In the current study, the religiosity was found to be one of the predictors of the positive attitudes towards the filial responsibility among the three generations members especially among the elderly parents generation. It seems that among the Israeli Arab-Muslim society, practicing the religion is a major factor in the family life and to take care for an elderly parent in a social norm as well as a religion norm.

Findings of the current study are supported by an additional study which recently examined the role of intergenerational solidarity and filial norms and its effect on quality of life, while comparing a cohort of adult Jews and adult Arabs in Israel (Katz & Lowenstein, 2012) . When caring for an elderly parent, families of both ethnicities face the same challenges, although the ways in which families cope and the solutions that they find tend to differ. Katz & Lowenstein found that Arab adults are more likely to receive support from their family members in the hour of need, because of the family structure, the norms, and the social, religious and financial resources. The comparison regarding the variable of intergenerational solidarity and support for an elderly parent revealed various similarities and differences, which are related to the culture and to family values, as well as to the personal resources.

Another interesting finding pertaining to the three generations members especially the youngest generation was a positive relationship between family support and attitudes towards filial responsibility. These findings somehow distinguish the adult grandchildren generation from their parents and grandparents, thus begging the question of what causes these differences. One of the popular explanations for this phenomenon is related to the modernization process, which was emphasized earlier (Campbell & Martin-Matthews, 2003) . This effect is the outcome of the rise in life expectancy, the increased percentage of physically limited elderly people, the fracturing of the extended family into independent nuclear families, the more limited availability of women as caregivers, due to their involvement in education and in the employment market, as well as the strengthening of the status of youth in society (Al-Haj, 1995; Hsu, Lew-Ting, & Wu, 2001) .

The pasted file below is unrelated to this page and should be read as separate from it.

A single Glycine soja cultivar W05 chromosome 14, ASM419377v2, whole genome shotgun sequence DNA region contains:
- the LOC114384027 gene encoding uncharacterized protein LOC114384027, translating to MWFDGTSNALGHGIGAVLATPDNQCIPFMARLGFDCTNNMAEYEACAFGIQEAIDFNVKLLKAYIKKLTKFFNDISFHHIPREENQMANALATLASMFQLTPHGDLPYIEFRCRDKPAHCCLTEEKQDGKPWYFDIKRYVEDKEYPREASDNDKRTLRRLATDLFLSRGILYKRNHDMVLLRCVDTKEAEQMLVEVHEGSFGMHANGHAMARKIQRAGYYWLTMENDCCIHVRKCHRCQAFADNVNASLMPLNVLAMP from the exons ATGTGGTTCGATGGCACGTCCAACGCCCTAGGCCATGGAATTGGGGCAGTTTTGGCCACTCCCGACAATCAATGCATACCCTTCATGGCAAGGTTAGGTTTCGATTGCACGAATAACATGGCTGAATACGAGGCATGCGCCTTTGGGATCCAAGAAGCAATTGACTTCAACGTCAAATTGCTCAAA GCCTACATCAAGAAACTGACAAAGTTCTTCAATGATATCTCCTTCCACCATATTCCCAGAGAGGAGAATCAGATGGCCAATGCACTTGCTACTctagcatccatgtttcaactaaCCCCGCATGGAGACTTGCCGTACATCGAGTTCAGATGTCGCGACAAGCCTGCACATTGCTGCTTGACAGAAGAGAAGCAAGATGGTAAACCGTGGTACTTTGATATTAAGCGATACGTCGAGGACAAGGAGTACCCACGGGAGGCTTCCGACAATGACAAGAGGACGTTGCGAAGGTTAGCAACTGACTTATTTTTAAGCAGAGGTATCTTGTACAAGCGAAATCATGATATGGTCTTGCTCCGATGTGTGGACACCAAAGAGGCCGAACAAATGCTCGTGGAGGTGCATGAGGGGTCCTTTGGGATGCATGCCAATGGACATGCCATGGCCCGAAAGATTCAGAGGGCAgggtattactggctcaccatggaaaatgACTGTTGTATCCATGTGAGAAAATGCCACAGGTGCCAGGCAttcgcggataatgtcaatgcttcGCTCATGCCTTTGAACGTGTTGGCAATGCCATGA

Yet, it seems that in last two decades, the younger generation is getting closer to their extend families socially and emotionally. It may be because of the need to balancing between the competitive-cold-world outside and the supportive-cozy-world within the family. It may be connected to the fact that young people from the three monotheistic religions are becoming closer to their religion all over the world and actually, we can see a parallel process of modernization on the one hand and getting back to tradition and old norms on the other hand.

The main limitation of the current study is the convenient sampling and from two reasons: the first reason is that all of the grandchildren generations were university students. This fact can have some influence on their general attitudes toward family relations at all and toward filial responsibilities in particular. People who get higher education may come from different families of those who do not. The second reason relates to the area of Northern Israel from which most of the participants were from. It may be assumed that in other Israeli areas the three generation family participant will held on different attitudes toward filial responsibility.

Conflicts of Interest

The authors declare no conflicts of interest.